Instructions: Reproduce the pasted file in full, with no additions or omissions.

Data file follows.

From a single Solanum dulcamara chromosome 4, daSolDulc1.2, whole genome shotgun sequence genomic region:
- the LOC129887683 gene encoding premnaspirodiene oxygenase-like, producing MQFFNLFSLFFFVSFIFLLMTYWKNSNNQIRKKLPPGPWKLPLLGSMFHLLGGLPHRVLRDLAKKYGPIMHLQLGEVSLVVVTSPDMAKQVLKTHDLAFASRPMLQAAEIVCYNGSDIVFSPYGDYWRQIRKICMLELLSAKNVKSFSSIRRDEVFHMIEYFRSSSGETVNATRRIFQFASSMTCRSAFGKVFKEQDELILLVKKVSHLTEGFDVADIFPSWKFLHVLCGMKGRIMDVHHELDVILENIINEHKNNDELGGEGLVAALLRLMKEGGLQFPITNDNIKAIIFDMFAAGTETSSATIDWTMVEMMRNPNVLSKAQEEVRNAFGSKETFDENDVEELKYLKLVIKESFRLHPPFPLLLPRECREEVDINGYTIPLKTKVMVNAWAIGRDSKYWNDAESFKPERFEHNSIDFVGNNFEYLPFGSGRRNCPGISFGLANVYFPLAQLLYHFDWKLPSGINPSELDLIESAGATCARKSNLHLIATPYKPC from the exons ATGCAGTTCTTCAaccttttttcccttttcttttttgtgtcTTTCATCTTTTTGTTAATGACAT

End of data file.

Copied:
From a single Solanum dulcamara chromosome 4, daSolDulc1.2, whole genome shotgun sequence genomic region:
- the LOC129887683 gene encoding premnaspirodiene oxygenase-like, producing MQFFNLFSLFFFVSFIFLLMTYWKNSNNQIRKKLPPGPWKLPLLGSMFHLLGGLPHRVLRDLAKKYGPIMHLQLGEVSLVVVTSPDMAKQVLKTHDLAFASRPMLQAAEIVCYNGSDIVFSPYGDYWRQIRKICMLELLSAKNVKSFSSIRRDEVFHMIEYFRSSSGETVNATRRIFQFASSMTCRSAFGKVFKEQDELILLVKKVSHLTEGFDVADIFPSWKFLHVLCGMKGRIMDVHHELDVILENIINEHKNNDELGGEGLVAALLRLMKEGGLQFPITNDNIKAIIFDMFAAGTETSSATIDWTMVEMMRNPNVLSKAQEEVRNAFGSKETFDENDVEELKYLKLVIKESFRLHPPFPLLLPRECREEVDINGYTIPLKTKVMVNAWAIGRDSKYWNDAESFKPERFEHNSIDFVGNNFEYLPFGSGRRNCPGISFGLANVYFPLAQLLYHFDWKLPSGINPSELDLIESAGATCARKSNLHLIATPYKPC from the exons ATGCAGTTCTTCAaccttttttcccttttcttttttgtgtcTTTCATCTTTTTGTTAATGACAT